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   Funeral Viewing Wake Memorial Differences

Funeral vs. Viewing vs. Wake vs. Memorial

A Guide

There are a lot of ways to celebrate the life and mourn the death of a loved one, but make sure you know which is which. A lot of traditions and ceremonies sound similar but have important differences with regards to participants, formality, and location.

A funeral is any service that precedes or involves an actual burial. There is usually a service (at the gravesite or in a house of worship) followed by the burial or internment. An officiant often leads the services (especially if it is a religious service), but there can be readings, memories, music, and prayer.

A viewing (or visitation) is much less structured than a funeral. During a set amount of time, mourners can come view the body (or visit it, since some people prefer to have a closed casket instead of presenting the body). In this way, people can take their time paying their respects and saying goodbye. People may come and go or mingle with other mourners and share stories and recollections. Viewings often take place in someone's dwelling or at the funeral home.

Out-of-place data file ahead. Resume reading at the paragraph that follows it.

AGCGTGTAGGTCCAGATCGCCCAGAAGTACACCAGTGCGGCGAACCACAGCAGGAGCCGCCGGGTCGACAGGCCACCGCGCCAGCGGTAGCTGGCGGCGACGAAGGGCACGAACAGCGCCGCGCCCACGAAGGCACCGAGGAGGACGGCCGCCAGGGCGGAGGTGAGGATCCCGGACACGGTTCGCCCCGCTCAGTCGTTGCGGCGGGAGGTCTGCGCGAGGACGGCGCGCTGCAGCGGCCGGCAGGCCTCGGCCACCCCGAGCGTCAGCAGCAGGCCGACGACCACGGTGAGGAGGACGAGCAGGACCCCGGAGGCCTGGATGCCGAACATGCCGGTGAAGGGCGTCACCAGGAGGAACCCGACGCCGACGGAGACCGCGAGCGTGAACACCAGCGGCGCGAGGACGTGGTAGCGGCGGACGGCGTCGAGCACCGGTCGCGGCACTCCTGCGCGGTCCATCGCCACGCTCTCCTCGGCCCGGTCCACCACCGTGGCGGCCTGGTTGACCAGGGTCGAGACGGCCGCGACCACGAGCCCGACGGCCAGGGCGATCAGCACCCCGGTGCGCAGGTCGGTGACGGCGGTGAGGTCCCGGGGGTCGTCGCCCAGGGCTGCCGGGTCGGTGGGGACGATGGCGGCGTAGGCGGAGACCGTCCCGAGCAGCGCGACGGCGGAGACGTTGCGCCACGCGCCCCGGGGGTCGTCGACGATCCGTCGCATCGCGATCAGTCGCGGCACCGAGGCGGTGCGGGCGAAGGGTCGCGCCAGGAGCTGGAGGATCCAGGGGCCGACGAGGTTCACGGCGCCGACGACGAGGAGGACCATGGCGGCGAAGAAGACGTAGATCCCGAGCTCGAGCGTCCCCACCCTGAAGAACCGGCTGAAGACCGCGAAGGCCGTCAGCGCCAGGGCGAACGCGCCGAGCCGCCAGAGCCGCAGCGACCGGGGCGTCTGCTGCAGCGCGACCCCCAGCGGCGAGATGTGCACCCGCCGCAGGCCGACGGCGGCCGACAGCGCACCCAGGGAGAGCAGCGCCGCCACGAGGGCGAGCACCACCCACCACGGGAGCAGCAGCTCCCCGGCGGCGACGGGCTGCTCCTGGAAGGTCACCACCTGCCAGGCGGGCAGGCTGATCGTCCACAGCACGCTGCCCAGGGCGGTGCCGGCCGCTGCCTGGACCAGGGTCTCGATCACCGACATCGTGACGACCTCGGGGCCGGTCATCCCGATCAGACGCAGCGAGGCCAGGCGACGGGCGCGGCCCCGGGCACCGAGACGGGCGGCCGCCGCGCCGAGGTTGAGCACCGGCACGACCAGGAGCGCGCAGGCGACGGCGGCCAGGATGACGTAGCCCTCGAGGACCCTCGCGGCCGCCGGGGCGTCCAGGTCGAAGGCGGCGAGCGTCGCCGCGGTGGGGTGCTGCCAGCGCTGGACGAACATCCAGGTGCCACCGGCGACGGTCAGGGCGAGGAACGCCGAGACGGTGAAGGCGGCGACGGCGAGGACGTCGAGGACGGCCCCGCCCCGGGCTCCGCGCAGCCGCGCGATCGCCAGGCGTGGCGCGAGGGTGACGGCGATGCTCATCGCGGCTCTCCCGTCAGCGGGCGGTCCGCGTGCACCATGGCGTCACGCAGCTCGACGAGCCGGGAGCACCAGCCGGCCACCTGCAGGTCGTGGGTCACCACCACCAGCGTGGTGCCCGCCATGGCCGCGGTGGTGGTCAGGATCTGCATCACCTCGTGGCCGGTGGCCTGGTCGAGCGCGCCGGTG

A wake is very similar to a viewing, except that it arose from Irish Catholic tradition. It often involves a priest saying a rosary, and taken literally means that family and friends stay awake all night before the burial, taking turns staying with the body. It can be in a church or the funeral home.

A memorial does not require the body or remains of the Deceased, and so can take place at any time after the death. This is ideal for accommodating faraway and traveling mourners. The memorial can be structured or unstructured and can take place in the home or a community center or religious space. Music, stories, prayers, and recollections are common.

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